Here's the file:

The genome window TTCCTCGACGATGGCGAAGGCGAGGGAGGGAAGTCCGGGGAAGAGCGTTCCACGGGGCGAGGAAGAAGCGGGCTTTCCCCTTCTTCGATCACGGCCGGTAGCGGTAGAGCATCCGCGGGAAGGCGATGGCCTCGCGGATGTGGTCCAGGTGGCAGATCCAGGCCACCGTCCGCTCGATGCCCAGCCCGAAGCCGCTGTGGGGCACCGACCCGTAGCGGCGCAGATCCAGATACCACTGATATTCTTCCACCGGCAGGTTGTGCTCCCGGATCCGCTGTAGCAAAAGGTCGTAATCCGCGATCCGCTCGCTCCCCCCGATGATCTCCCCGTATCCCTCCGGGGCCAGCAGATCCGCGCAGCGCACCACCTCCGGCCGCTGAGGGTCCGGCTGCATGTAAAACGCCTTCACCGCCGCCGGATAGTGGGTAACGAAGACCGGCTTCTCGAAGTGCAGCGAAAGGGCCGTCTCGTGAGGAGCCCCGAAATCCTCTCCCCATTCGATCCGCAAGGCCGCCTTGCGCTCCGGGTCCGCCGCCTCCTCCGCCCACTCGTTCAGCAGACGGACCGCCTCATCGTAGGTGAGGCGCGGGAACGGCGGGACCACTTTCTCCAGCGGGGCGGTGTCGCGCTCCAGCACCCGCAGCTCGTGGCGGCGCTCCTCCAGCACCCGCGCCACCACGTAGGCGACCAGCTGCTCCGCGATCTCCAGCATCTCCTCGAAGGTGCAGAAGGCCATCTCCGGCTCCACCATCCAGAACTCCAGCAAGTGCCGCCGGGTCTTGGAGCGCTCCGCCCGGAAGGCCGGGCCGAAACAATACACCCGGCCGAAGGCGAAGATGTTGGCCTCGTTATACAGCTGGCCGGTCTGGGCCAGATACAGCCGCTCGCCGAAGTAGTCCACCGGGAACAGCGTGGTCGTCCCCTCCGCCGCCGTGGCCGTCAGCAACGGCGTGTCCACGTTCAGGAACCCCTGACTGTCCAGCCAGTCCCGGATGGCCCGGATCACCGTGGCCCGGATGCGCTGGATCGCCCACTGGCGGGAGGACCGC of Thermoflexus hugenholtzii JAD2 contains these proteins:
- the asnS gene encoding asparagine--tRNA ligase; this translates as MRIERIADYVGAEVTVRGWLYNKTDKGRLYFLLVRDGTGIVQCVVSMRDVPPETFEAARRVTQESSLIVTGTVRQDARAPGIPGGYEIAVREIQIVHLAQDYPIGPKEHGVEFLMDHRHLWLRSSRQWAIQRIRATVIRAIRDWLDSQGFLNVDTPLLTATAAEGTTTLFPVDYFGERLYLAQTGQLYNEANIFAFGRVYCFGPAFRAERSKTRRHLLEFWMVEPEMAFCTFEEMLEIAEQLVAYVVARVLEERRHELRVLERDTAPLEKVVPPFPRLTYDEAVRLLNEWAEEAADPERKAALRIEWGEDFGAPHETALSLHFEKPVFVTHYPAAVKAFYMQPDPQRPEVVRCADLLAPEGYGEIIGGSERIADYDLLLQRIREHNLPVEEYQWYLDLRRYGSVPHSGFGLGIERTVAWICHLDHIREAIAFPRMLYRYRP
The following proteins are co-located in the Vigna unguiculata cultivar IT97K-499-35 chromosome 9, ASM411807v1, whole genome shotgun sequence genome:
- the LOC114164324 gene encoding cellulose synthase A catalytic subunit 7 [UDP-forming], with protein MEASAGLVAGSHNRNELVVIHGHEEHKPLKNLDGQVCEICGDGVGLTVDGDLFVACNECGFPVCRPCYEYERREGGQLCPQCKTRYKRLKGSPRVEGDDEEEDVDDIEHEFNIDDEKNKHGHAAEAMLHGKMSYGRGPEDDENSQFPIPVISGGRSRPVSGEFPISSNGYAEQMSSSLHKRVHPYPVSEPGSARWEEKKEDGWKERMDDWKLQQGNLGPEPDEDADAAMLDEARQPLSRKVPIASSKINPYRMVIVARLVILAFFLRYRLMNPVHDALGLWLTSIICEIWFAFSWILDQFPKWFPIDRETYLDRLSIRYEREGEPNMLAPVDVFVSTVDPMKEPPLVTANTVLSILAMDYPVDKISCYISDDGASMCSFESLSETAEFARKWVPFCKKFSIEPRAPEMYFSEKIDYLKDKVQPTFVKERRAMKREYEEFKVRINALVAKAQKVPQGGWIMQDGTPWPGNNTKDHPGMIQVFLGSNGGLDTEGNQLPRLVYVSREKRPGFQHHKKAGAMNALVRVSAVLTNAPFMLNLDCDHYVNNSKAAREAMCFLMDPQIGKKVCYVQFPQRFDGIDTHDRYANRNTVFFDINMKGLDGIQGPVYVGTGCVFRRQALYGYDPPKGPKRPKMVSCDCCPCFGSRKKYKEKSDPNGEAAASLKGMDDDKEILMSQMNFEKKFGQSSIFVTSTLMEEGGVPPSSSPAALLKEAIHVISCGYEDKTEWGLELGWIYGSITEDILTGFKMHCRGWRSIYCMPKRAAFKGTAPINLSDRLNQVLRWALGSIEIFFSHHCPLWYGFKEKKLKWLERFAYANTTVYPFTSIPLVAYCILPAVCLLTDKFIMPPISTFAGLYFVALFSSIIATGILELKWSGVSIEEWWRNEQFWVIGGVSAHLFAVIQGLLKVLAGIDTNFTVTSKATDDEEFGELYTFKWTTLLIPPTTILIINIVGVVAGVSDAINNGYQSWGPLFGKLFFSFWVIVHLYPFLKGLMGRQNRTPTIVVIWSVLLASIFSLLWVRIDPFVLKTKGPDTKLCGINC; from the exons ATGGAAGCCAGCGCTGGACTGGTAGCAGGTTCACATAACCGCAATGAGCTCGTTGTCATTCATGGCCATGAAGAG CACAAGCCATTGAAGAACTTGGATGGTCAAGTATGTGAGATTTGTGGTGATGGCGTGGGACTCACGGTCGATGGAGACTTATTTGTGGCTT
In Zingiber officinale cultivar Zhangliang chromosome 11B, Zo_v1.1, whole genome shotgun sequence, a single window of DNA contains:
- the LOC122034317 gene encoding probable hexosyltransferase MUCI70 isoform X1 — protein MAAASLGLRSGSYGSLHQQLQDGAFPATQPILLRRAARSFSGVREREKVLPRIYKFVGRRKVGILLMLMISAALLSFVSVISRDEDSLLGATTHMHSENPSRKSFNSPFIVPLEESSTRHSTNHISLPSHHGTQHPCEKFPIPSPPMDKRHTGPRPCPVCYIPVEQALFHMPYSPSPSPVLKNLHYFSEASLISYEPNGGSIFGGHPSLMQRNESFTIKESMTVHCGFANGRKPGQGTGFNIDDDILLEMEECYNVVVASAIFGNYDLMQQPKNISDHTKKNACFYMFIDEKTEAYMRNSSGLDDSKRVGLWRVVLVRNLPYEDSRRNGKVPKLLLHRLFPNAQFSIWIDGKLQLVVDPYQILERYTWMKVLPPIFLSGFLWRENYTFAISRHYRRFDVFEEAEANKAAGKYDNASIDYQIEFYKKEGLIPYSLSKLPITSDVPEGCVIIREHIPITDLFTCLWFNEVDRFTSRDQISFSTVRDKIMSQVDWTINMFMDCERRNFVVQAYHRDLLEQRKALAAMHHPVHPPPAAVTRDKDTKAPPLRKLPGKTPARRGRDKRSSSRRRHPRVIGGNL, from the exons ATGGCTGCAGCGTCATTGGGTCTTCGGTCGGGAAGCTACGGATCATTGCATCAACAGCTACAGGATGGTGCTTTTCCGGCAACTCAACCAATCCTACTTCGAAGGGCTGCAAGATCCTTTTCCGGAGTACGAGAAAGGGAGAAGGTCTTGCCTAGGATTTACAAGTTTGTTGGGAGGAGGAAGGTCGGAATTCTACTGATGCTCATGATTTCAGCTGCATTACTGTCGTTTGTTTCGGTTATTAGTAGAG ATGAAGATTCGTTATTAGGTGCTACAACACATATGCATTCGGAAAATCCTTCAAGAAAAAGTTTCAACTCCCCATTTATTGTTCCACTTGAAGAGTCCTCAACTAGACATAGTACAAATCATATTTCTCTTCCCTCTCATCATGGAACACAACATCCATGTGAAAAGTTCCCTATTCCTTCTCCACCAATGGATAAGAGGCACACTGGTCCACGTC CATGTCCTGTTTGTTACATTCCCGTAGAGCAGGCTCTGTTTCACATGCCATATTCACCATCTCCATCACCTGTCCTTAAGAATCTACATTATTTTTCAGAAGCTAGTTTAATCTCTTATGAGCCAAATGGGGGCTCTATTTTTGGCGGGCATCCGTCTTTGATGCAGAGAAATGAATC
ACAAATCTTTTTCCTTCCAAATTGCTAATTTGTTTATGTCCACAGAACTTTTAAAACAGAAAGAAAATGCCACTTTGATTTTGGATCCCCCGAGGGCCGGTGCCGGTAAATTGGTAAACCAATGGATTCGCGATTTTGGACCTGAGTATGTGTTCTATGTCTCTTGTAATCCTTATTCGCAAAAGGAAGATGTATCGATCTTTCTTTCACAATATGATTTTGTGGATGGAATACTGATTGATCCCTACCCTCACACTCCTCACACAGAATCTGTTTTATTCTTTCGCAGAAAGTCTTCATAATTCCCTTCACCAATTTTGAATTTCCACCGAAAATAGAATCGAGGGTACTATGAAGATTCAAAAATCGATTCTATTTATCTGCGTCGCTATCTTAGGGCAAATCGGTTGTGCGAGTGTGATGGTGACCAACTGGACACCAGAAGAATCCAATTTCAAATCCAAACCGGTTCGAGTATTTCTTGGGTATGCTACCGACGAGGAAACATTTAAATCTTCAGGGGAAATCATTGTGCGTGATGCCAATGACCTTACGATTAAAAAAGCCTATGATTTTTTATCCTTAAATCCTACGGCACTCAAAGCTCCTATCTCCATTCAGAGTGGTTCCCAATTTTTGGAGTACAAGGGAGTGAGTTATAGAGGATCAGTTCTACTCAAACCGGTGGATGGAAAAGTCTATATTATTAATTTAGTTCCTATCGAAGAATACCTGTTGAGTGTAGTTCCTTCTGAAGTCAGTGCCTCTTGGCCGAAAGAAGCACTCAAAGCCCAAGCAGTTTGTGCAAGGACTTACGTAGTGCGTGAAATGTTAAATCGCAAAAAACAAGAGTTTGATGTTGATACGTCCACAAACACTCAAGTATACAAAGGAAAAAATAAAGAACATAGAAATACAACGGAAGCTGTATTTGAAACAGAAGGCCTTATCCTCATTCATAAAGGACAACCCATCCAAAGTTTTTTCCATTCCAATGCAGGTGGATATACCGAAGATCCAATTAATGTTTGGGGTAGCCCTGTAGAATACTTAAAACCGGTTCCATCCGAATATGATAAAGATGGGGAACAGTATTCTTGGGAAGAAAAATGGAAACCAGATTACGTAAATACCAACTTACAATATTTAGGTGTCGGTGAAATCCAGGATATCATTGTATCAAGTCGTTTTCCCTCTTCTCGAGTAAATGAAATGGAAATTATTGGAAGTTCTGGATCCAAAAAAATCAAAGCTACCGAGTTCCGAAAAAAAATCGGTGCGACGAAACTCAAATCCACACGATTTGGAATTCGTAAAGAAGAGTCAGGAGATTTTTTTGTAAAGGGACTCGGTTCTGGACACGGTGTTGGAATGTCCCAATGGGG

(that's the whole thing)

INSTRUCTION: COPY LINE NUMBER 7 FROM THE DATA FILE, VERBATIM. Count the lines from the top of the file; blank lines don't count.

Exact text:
ACAAATCTTTTTCCTTCCAAATTGCTAATTTGTTTATGTCCACAGAACTTTTAAAACAGAAAGAAAATGCCACTTTGATTTTGGATCCCCCGAGGGCCGGTGCCGGTAAATTGGTAAACCAATGGATTCGCGATTTTGGACCTGAGTATGTGTTCTATGTCTCTTGTAATCCTTATTCGCAAAAGGAAGATGTATCGATCTTTCTTTCACAATATGATTTTGTGGATGGAATACTGATTGATCCCTACCCTCACACTCCTCACACAGAATCTGTTTTATTCTTTCGCAGAAAGTCTTCATAATTCCCTTCACCAATTTTGAATTTCCACCGAAAATAGAATCGAGGGTACTATGAAGATTCAAAAATCGATTCTATTTATCTGCGTCGCTATCTTAGGGCAAATCGGTTGTGCGAGTGTGATGGTGACCAACTGGACACCAGAAGAATCCAATTTCAAATCCAAACCGGTTCGAGTATTTCTTGGGTATGCTACCGACGAGGAAACATTTAAATCTTCAGGGGAAATCATTGTGCGTGATGCCAATGACCTTACGATTAAAAAAGCCTATGATTTTTTATCCTTAAATCCTACGGCACTCAAAGCTCCTATCTCCATTCAGAGTGGTTCCCAATTTTTGGAGTACAAGGGAGTGAGTTATAGAGGATCAGTTCTACTCAAACCGGTGGATGGAAAAGTCTATATTATTAATTTAGTTCCTATCGAAGAATACCTGTTGAGTGTAGTTCCTTCTGAAGTCAGTGCCTCTTGGCCGAAAGAAGCACTCAAAGCCCAAGCAGTTTGTGCAAGGACTTACGTAGTGCGTGAAATGTTAAATCGCAAAAAACAAGAGTTTGATGTTGATACGTCCACAAACACTCAAGTATACAAAGGAAAAAATAAAGAACATAGAAATACAACGGAAGCTGTATTTGAAACAGAAGGCCTTATCCTCATTCATAAAGGACAACCCATCCAAAGTTTTTTCCATTCCAATGCAGGTGGATATACCGAAGATCCAATTAATGTTTGGGGTAGCCCTGTAGAATACTTAAAACCGGTTCCATCCGAATATGATAAAGATGGGGAACAGTATTCTTGGGAAGAAAAATGGAAACCAGATTACGTAAATACCAACTTACAATATTTAGGTGTCGGTGAAATCCAGGATATCATTGTATCAAGTCGTTTTCCCTCTTCTCGAGTAAATGAAATGGAAATTATTGGAAGTTCTGGATCCAAAAAAATCAAAGCTACCGAGTTCCGAAAAAAAATCGGTGCGACGAAACTCAAATCCACACGATTTGGAATTCGTAAAGAAGAGTCAGGAGATTTTTTTGTAAAGGGACTCGGTTCTGGACACGGTGTTGGAATGTCCCAATGGGG